Ok, by then I was grumpy. If your ribs felt like my ribs did, you’d have been grumpy too.

I dissected the NuTone circuit board. It has a number of ICs on it:

  • A 4N33 optocoupler.
  • An MC14585BCP hex Schmitt trigger.
  • A 555 timer.
  • An SA800 doorbell chime generator.
  • A TC4066BP quad bilateral switch.
  • A ULN3718M audio amp.

I had several of all of these in my parts stash but the door chime generator and the audio amp, which (being a dedicated LM386 guy) I wouldn’t use anyway. So the damned thing could offer me no useful parts for my trouble. Worthless crap, you are. Feed the trash, you did.

With all that done and out of the way, let me say that the Ring doorbell works beautifully. When somebody pushes the button, the Ring app pops up on your smartphone, wherever you are, and shows you a video of who’s at the door. You can then talk to them through the speaker on the Ring device. They can’t tell if you’re home or not. The damned thing even has night vision. I had to practically pay a rib to get it installed, but trust me: It’s worth the trouble.

I mentioned here that our waterbed sprang a leak a week or so before Christmas. We bought the bed at a Going Out of Business sale, which means that the retailer had gone out of business, and the manufacturer didn’t seem especially healthy itself. So we ordered a new waterbed mattress from a place that makes them up custom. It showed up a little less than a week ago. I finally got it installed and filled this afternoon. With a little luck we’ll sleep on it tonight.

Through all this, I got half a chapter of Dreamhealer written, and no Contra entries. I am still tired, still blowing my nose twice as often as is my habit, and still coughing occasionally. You don’t need to feel sorry for me; it’s been in the 70s and 80s here while most of my friends are freezing their cans up north. The dogs are clean and I cooked us a helluva good steak this evening.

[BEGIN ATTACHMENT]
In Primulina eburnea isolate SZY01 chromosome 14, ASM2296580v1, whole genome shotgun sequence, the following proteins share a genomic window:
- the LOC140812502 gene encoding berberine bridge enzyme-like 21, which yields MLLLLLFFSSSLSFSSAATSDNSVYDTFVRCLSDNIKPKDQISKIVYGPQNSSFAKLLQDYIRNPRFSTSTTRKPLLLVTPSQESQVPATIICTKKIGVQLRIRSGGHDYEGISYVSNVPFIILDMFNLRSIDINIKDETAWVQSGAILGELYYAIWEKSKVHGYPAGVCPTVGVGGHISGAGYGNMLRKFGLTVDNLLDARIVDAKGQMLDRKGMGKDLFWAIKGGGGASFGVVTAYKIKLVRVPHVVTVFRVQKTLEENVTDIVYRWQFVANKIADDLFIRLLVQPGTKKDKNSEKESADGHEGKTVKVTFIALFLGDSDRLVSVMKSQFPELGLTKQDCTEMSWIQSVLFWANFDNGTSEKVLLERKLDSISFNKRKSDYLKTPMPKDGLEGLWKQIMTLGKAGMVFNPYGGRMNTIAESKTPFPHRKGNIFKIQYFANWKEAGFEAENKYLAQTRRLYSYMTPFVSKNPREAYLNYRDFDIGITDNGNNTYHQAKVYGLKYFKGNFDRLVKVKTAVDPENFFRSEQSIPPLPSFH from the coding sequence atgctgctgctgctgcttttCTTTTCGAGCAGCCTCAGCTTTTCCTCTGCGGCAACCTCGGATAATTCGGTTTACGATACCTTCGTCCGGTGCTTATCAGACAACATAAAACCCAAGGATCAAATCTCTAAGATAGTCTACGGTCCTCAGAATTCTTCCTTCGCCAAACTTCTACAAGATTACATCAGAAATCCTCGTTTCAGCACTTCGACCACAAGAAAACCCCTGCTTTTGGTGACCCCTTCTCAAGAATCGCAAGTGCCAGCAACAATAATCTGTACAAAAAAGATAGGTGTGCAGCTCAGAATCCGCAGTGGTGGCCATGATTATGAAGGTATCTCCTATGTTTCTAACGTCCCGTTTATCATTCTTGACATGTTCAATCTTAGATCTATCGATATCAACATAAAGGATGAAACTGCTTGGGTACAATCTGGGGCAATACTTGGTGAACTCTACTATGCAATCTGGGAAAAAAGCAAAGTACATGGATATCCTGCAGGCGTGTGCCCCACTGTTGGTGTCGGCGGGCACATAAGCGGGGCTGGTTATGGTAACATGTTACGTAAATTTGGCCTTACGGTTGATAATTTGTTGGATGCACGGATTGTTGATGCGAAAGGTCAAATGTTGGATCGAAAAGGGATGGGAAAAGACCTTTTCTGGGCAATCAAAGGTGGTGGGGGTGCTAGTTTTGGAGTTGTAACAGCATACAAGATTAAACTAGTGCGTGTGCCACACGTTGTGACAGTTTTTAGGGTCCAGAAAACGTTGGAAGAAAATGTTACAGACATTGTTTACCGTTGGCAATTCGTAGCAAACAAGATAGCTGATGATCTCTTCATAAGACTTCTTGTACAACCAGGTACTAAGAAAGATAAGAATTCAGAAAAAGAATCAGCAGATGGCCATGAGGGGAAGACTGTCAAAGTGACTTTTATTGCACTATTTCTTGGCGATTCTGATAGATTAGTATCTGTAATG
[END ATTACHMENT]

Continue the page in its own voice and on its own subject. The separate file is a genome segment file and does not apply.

Oh, crap. I forgot: The pool backwash valve is leaking. The pool guy says the pool equipment is now 25-odd years old, and could fail badly at any time. I got one quote. I need another. And then I will have a much thinner checkbook.

Hey, Happy New Year!

More or less.

I guess.

[coughs fitfully]

Water vs. Electrons

I’ve been refining a heuristic for most of my adult life: Electrons scream in terror at my approach (I used to think this was just audio feedback) but water spits in my face.

It’s truly weird looking back across the 40 years that I’ve owned houses. Carol and I are now on our eighth house. At every turn, water was our adversary:

  • At our house in Chicago, we had ice dams in our gutters that caused significant interior leaks and paint damage, during that nasty winter of ’78-79. Also, I put a pipe wrench on a plugged fitting in the basement to replace it…and the fitting crushed into rust, forcing me to call a plumber to finish the job.
  • At our house in Rochester NY, we had water come up through cracks in the basement floor after every bad rain, and again when the snow melted in the spring. The upstairs shower drain leaked down onto the kitchen ceiling once, requiring some significant repair.
  • At our house in Baltimore, a weird combination hot water heater/furnace gave us relatively cool hot water, and not a lot of heat for the house. We only lived there for 23 months; sooner or later I suspect we’d have experienced much worse.
  • At our house in California, the World Series Earthquake in 1989 rocked our hot water heater against its pipes, breaking one of them and flooding the laundry room with hot water. The quake also opened the cabinets across from the hot water heater and dumped several cans of paint on the flooded floor. One can opened up, giving us a laundry room full of hot watery latex paint.